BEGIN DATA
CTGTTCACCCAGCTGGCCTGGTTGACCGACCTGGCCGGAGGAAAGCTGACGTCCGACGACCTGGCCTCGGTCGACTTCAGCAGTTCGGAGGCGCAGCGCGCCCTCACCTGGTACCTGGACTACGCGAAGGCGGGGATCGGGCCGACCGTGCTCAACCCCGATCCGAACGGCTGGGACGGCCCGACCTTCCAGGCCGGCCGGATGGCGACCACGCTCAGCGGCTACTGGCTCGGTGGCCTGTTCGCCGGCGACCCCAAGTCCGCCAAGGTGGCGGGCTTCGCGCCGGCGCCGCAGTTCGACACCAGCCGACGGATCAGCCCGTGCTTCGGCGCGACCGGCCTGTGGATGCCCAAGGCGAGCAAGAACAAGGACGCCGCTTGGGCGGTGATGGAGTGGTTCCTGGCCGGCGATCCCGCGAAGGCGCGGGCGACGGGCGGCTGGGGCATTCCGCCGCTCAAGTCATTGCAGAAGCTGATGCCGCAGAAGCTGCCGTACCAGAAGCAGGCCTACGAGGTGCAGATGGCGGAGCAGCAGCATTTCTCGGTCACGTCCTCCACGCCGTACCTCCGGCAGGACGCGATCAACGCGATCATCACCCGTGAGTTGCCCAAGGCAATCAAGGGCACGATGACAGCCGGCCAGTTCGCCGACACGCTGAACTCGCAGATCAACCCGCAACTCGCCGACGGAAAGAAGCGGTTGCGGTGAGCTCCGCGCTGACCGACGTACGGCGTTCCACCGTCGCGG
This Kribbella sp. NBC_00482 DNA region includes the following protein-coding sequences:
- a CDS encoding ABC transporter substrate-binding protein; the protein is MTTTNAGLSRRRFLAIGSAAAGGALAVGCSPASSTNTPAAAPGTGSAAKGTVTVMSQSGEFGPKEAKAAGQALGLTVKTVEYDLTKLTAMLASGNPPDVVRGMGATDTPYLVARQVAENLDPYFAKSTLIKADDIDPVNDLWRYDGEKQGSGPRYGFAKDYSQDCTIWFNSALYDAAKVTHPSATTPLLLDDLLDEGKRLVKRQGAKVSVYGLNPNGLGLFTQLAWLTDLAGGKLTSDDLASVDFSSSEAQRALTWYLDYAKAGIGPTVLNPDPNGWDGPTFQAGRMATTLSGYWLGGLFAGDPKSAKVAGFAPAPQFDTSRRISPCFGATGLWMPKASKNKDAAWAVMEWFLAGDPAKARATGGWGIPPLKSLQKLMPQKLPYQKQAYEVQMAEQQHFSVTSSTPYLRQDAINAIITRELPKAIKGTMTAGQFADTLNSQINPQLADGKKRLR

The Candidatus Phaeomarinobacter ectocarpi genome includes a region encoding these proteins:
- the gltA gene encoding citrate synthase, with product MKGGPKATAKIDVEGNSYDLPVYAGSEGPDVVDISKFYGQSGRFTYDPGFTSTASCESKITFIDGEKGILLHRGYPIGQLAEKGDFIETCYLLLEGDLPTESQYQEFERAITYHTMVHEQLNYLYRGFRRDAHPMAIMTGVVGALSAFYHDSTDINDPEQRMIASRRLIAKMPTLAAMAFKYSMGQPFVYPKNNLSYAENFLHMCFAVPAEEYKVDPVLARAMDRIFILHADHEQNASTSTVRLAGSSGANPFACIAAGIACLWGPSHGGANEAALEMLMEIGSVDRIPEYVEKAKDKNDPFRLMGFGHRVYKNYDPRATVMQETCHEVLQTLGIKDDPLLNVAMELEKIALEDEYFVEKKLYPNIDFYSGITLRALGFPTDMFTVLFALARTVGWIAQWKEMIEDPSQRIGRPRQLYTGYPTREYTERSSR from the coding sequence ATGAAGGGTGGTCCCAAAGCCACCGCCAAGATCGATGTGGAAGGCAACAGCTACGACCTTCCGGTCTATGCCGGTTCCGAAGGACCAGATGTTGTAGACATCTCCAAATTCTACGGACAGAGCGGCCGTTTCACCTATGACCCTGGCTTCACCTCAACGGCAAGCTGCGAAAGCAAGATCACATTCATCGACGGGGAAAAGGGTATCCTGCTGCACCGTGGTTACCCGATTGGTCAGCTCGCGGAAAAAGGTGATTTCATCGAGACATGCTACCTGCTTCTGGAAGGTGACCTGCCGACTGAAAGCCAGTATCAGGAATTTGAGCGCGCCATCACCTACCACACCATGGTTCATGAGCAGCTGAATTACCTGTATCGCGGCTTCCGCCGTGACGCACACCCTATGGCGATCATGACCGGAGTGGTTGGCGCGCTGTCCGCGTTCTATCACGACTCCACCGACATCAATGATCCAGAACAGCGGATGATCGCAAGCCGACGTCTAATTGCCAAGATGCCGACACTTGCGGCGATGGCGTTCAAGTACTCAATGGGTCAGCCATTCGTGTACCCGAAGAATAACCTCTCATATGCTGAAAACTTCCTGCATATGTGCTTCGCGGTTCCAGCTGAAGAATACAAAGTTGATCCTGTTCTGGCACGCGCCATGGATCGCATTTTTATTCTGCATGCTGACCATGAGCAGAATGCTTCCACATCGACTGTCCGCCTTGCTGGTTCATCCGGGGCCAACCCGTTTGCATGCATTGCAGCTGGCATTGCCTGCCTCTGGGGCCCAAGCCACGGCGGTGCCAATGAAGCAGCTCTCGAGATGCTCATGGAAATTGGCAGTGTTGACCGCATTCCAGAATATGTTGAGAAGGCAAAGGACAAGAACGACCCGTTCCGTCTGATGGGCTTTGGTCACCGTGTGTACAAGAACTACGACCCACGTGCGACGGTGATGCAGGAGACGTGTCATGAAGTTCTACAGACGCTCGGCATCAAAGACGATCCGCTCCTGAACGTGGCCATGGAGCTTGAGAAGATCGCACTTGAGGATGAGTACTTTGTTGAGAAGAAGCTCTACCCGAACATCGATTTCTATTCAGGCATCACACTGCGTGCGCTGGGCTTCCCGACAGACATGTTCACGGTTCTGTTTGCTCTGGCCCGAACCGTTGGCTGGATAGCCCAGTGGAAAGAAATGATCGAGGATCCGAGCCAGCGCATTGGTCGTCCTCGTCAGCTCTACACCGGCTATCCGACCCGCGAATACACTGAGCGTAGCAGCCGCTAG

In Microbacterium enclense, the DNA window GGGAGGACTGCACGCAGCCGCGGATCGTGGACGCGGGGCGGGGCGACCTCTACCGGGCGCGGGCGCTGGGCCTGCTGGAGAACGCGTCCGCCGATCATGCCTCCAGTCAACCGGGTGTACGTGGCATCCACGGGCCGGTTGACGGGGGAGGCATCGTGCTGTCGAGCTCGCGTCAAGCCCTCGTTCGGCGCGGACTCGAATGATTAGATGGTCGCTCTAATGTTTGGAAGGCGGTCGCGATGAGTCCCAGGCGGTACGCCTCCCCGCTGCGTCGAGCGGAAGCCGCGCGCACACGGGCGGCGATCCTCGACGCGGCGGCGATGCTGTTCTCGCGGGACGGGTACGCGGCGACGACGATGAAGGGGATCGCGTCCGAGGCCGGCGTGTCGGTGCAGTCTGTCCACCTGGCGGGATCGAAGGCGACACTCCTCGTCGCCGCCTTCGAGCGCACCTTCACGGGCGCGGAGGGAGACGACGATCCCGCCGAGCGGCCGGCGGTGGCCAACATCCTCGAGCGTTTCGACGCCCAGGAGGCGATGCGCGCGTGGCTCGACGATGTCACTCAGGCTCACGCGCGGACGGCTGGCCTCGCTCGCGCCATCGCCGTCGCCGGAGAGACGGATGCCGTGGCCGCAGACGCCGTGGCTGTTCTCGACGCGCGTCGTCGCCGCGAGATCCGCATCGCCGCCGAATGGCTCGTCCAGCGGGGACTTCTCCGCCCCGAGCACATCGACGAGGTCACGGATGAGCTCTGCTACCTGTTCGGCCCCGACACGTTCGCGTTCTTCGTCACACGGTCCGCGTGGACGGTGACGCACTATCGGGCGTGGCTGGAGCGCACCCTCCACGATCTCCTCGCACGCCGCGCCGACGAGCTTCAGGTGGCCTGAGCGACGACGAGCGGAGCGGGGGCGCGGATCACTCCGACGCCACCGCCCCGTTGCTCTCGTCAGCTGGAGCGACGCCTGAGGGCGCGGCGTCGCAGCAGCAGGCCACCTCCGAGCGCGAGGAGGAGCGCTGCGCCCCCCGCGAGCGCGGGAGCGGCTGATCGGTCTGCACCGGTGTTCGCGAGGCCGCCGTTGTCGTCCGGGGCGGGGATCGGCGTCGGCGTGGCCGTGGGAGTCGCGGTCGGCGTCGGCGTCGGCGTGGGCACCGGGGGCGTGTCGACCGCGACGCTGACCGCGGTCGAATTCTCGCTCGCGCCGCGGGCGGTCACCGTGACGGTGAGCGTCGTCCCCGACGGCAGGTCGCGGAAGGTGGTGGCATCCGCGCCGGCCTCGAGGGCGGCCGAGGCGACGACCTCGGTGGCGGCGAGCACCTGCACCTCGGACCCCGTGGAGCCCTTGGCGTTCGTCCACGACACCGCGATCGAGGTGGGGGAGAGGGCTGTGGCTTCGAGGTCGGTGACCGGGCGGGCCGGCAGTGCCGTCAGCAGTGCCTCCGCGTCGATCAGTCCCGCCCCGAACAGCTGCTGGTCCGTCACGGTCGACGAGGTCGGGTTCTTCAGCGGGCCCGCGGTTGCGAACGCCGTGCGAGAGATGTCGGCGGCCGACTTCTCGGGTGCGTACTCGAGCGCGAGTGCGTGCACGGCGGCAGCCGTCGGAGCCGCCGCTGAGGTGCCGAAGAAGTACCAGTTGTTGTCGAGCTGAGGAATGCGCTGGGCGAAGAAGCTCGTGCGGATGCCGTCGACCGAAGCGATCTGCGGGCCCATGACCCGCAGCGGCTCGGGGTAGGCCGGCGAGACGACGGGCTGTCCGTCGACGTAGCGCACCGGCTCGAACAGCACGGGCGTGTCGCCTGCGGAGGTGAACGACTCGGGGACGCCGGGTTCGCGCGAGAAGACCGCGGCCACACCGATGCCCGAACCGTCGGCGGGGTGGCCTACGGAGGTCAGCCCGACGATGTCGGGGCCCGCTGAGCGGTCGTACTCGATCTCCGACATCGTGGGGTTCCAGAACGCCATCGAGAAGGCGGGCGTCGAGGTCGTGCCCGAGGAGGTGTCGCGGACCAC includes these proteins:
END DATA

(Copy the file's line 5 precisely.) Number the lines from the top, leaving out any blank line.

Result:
- the gltA gene encoding citrate synthase, with product MKGGPKATAKIDVEGNSYDLPVYAGSEGPDVVDISKFYGQSGRFTYDPGFTSTASCESKITFIDGEKGILLHRGYPIGQLAEKGDFIETCYLLLEGDLPTESQYQEFERAITYHTMVHEQLNYLYRGFRRDAHPMAIMTGVVGALSAFYHDSTDINDPEQRMIASRRLIAKMPTLAAMAFKYSMGQPFVYPKNNLSYAENFLHMCFAVPAEEYKVDPVLARAMDRIFILHADHEQNASTSTVRLAGSSGANPFACIAAGIACLWGPSHGGANEAALEMLMEIGSVDRIPEYVEKAKDKNDPFRLMGFGHRVYKNYDPRATVMQETCHEVLQTLGIKDDPLLNVAMELEKIALEDEYFVEKKLYPNIDFYSGITLRALGFPTDMFTVLFALARTVGWIAQWKEMIEDPSQRIGRPRQLYTGYPTREYTERSSR from the coding sequence ATGAAGGGTGGTCCCAAAGCCACCGCCAAGATCGATGTGGAAGGCAACAGCTACGACCTTCCGGTCTATGCCGGTTCCGAAGGACCAGATGTTGTAGACATCTCCAAATTCTACGGACAGAGCGGCCGTTTCACCTATGACCCTGGCTTCACCTCAACGGCAAGCTGCGAAAGCAAGATCACATTCATCGACGGGGAAAAGGGTATCCTGCTGCACCGTGGTTACCCGATTGGTCAGCTCGCGGAAAAAGGTGATTTCATCGAGACATGCTACCTGCTTCTGGAAGGTGACCTGCCGACTGAAAGCCAGTATCAGGAATTTGAGCGCGCCATCACCTACCACACCATGGTTCATGAGCAGCTGAATTACCTGTATCGCGGCTTCCGCCGTGACGCACACCCTATGGCGATCATGACCGGAGTGGTTGGCGCGCTGTCCGCGTTCTATCACGACTCCACCGACATCAATGATCCAGAACAGCGGATGATCGCAAGCCGACGTCTAATTGCCAAGATGCCGACACTTGCGGCGATGGCGTTCAAGTACTCAATGGGTCAGCCATTCGTGTACCCGAAGAATAACCTCTCATATGCTGAAAACTTCCTGCATATGTGCTTCGCGGTTCCAGCTGAAGAATACAAAGTTGATCCTGTTCTGGCACGCGCCATGGATCGCATTTTTATTCTGCATGCTGACCATGAGCAGAATGCTTCCACATCGACTGTCCGCCTTGCTGGTTCATCCGGGGCCAACCCGTTTGCATGCATTGCAGCTGGCATTGCCTGCCTCTGGGGCCCAAGCCACGGCGGTGCCAATGAAGCAGCTCTCGAGATGCTCATGGAAATTGGCAGTGTTGACCGCATTCCAGAATATGTTGAGAAGGCAAAGGACAAGAACGACCCGTTCCGTCTGATGGGCTTTGGTCACCGTGTGTACAAGAACTACGACCCACGTGCGACGGTGATGCAGGAGACGTGTCATGAAGTTCTACAGACGCTCGGCATCAAAGACGATCCGCTCCTGAACGTGGCCATGGAGCTTGAGAAGATCGCACTTGAGGATGAGTACTTTGTTGAGAAGAAGCTCTACCCGAACATCGATTTCTATTCAGGCATCACACTGCGTGCGCTGGGCTTCCCGACAGACATGTTCACGGTTCTGTTTGCTCTGGCCCGAACCGTTGGCTGGATAGCCCAGTGGAAAGAAATGATCGAGGATCCGAGCCAGCGCATTGGTCGTCCTCGTCAGCTCTACACCGGCTATCCGACCCGCGAATACACTGAGCGTAGCAGCCGCTAG